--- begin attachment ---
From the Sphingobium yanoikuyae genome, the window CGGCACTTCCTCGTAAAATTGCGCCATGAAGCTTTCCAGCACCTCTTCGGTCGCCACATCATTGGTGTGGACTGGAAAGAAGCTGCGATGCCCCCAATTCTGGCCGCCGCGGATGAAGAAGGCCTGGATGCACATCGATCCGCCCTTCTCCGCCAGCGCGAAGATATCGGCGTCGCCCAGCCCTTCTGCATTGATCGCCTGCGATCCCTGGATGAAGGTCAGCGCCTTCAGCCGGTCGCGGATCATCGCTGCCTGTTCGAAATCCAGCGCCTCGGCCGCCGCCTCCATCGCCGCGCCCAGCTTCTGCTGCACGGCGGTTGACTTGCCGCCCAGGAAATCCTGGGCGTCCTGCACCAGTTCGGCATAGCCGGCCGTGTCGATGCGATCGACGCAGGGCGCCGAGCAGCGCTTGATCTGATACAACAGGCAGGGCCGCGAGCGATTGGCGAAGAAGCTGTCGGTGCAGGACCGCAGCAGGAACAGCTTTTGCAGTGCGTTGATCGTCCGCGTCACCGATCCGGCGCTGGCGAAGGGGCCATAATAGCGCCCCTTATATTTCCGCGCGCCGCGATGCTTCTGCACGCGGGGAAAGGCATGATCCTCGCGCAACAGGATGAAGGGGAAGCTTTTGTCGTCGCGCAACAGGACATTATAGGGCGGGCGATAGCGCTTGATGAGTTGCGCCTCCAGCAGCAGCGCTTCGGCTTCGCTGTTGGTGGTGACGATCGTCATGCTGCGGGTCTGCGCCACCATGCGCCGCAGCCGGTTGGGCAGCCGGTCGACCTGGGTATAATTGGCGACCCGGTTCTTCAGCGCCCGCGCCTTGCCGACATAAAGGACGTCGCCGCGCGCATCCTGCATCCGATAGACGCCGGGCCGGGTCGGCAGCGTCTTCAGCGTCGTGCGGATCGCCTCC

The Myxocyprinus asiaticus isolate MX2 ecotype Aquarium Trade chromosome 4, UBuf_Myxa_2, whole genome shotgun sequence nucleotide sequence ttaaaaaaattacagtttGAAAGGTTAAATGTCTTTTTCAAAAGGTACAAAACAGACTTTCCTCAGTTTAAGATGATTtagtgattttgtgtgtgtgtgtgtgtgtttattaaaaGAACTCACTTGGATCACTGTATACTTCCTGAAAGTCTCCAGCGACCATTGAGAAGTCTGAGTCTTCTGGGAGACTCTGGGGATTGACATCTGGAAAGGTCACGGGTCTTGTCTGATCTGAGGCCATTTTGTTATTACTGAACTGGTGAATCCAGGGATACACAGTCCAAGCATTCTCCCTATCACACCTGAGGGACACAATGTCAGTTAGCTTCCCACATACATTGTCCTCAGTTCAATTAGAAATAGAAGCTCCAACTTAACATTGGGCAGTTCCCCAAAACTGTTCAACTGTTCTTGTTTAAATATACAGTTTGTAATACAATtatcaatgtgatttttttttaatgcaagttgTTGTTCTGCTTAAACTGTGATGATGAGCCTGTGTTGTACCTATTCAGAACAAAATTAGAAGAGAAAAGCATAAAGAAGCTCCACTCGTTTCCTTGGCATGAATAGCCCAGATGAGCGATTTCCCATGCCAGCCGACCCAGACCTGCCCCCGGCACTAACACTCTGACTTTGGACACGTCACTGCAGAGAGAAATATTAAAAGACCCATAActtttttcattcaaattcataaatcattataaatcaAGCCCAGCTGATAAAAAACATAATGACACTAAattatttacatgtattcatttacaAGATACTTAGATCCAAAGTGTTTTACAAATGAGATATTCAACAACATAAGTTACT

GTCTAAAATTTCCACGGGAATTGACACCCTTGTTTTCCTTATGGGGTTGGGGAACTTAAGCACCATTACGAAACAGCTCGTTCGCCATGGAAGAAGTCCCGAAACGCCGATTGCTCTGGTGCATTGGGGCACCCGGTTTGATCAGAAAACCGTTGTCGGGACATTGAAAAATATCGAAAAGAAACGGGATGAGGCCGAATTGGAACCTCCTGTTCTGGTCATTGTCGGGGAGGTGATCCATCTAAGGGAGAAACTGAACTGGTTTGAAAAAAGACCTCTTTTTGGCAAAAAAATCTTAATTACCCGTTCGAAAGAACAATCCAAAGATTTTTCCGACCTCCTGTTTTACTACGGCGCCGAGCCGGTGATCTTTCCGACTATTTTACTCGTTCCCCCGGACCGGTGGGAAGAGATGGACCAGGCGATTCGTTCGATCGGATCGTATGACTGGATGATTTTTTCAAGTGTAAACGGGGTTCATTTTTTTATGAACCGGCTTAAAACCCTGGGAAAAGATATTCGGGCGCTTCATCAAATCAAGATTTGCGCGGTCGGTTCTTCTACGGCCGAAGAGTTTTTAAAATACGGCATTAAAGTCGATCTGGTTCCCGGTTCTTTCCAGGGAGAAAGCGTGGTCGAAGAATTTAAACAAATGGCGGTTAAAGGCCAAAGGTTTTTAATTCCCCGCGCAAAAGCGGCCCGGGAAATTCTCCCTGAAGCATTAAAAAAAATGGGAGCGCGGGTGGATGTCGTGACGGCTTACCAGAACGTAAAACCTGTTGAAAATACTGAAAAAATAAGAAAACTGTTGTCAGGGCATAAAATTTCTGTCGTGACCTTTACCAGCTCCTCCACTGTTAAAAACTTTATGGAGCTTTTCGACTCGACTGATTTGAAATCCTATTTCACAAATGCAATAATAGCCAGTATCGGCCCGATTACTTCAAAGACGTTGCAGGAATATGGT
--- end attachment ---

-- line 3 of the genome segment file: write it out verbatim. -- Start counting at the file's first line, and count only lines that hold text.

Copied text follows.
GTCTAAAATTTCCACGGGAATTGACACCCTTGTTTTCCTTATGGGGTTGGGGAACTTAAGCACCATTACGAAACAGCTCGTTCGCCATGGAAGAAGTCCCGAAACGCCGATTGCTCTGGTGCATTGGGGCACCCGGTTTGATCAGAAAACCGTTGTCGGGACATTGAAAAATATCGAAAAGAAACGGGATGAGGCCGAATTGGAACCTCCTGTTCTGGTCATTGTCGGGGAGGTGATCCATCTAAGGGAGAAACTGAACTGGTTTGAAAAAAGACCTCTTTTTGGCAAAAAAATCTTAATTACCCGTTCGAAAGAACAATCCAAAGATTTTTCCGACCTCCTGTTTTACTACGGCGCCGAGCCGGTGATCTTTCCGACTATTTTACTCGTTCCCCCGGACCGGTGGGAAGAGATGGACCAGGCGATTCGTTCGATCGGATCGTATGACTGGATGATTTTTTCAAGTGTAAACGGGGTTCATTTTTTTATGAACCGGCTTAAAACCCTGGGAAAAGATATTCGGGCGCTTCATCAAATCAAGATTTGCGCGGTCGGTTCTTCTACGGCCGAAGAGTTTTTAAAATACGGCATTAAAGTCGATCTGGTTCCCGGTTCTTTCCAGGGAGAAAGCGTGGTCGAAGAATTTAAACAAATGGCGGTTAAAGGCCAAAGGTTTTTAATTCCCCGCGCAAAAGCGGCCCGGGAAATTCTCCCTGAAGCATTAAAAAAAATGGGAGCGCGGGTGGATGTCGTGACGGCTTACCAGAACGTAAAACCTGTTGAAAATACTGAAAAAATAAGAAAACTGTTGTCAGGGCATAAAATTTCTGTCGTGACCTTTACCAGCTCCTCCACTGTTAAAAACTTTATGGAGCTTTTCGACTCGACTGATTTGAAATCCTATTTCACAAATGCAATAATAGCCAGTATCGGCCCGATTACTTCAAAGACGTTGCAGGAATATGGT